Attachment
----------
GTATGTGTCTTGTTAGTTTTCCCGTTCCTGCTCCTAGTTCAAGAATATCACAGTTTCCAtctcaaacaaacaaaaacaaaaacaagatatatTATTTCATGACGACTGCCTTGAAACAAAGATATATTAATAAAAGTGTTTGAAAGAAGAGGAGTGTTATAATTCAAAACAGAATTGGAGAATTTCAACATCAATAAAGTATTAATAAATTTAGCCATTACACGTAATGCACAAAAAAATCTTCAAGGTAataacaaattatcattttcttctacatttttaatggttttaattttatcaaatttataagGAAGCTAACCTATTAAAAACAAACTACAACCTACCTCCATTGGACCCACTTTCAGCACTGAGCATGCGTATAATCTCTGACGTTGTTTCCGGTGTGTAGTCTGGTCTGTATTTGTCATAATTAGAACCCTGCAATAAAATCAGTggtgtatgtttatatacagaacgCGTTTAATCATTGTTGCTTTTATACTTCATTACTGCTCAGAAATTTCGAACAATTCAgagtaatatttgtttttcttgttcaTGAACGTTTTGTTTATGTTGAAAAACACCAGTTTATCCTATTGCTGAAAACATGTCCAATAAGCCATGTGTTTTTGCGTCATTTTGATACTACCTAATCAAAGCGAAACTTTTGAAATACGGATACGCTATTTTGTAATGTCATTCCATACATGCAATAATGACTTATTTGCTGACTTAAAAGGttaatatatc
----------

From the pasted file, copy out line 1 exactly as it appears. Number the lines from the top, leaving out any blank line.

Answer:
GTATGTGTCTTGTTAGTTTTCCCGTTCCTGCTCCTAGTTCAAGAATATCACAGTTTCCAtctcaaacaaacaaaaacaaaaacaagatatatTATTTCATGACGACTGCCTTGAAACAAAGATATATTAATAAAAGTGTTTGAAAGAAGAGGAGTGTTATAATTCAAAACAGAATTGGAGAATTTCAACATCAATAAAGTATTAATAAATTTAGCCATTACACGTAATGCACAAAAAAATCTTCAAGGTAataacaaattatcattttcttctacatttttaatggttttaattttatcaaatttataagGAAGCTAACCTATTAAAAACAAACTACAACCTACCTCCATTGGACCCACTTTCAGCACTGAGCATGCGTATAATCTCTGACGTTGTTTCCGGTGTGTAGTCTGGTCTGTATTTGTCATAATTAGAACCCTGCAATAAAATCAGTggtgtatgtttatatacagaacgCGTTTAATCATTGTTGCTTTTATACTTCATTACTGCTCAGAAATTTCGAACAATTCAgagtaatatttgtttttcttgttcaTGAACGTTTTGTTTATGTTGAAAAACACCAGTTTATCCTATTGCTGAAAACATGTCCAATAAGCCATGTGTTTTTGCGTCATTTTGATACTACCTAATCAAAGCGAAACTTTTGAAATACGGATACGCTATTTTGTAATGTCATTCCATACATGCAATAATGACTTATTTGCTGACTTAAAAGGttaatatatc